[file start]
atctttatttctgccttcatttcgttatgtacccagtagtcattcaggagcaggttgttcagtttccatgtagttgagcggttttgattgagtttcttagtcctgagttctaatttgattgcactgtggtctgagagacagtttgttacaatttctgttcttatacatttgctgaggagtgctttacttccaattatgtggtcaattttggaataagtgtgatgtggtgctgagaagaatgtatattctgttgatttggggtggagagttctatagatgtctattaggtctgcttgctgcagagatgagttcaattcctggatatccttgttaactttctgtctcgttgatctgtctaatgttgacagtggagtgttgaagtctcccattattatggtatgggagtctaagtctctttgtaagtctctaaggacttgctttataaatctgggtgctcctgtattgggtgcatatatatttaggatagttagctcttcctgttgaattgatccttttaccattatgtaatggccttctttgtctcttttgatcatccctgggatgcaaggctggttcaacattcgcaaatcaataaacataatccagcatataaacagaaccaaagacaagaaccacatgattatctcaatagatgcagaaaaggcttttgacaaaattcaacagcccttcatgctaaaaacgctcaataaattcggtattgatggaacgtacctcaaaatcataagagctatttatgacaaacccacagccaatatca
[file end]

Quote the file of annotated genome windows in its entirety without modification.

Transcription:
atctttatttctgccttcatttcgttatgtacccagtagtcattcaggagcaggttgttcagtttccatgtagttgagcggttttgattgagtttcttagtcctgagttctaatttgattgcactgtggtctgagagacagtttgttacaatttctgttcttatacatttgctgaggagtgctttacttccaattatgtggtcaattttggaataagtgtgatgtggtgctgagaagaatgtatattctgttgatttggggtggagagttctatagatgtctattaggtctgcttgctgcagagatgagttcaattcctggatatccttgttaactttctgtctcgttgatctgtctaatgttgacagtggagtgttgaagtctcccattattatggtatgggagtctaagtctctttgtaagtctctaaggacttgctttataaatctgggtgctcctgtattgggtgcatatatatttaggatagttagctcttcctgttgaattgatccttttaccattatgtaatggccttctttgtctcttttgatcatccctgggatgcaaggctggttcaacattcgcaaatcaataaacataatccagcatataaacagaaccaaagacaagaaccacatgattatctcaatagatgcagaaaaggcttttgacaaaattcaacagcccttcatgctaaaaacgctcaataaattcggtattgatggaacgtacctcaaaatcataagagctatttatgacaaacccacagccaatatca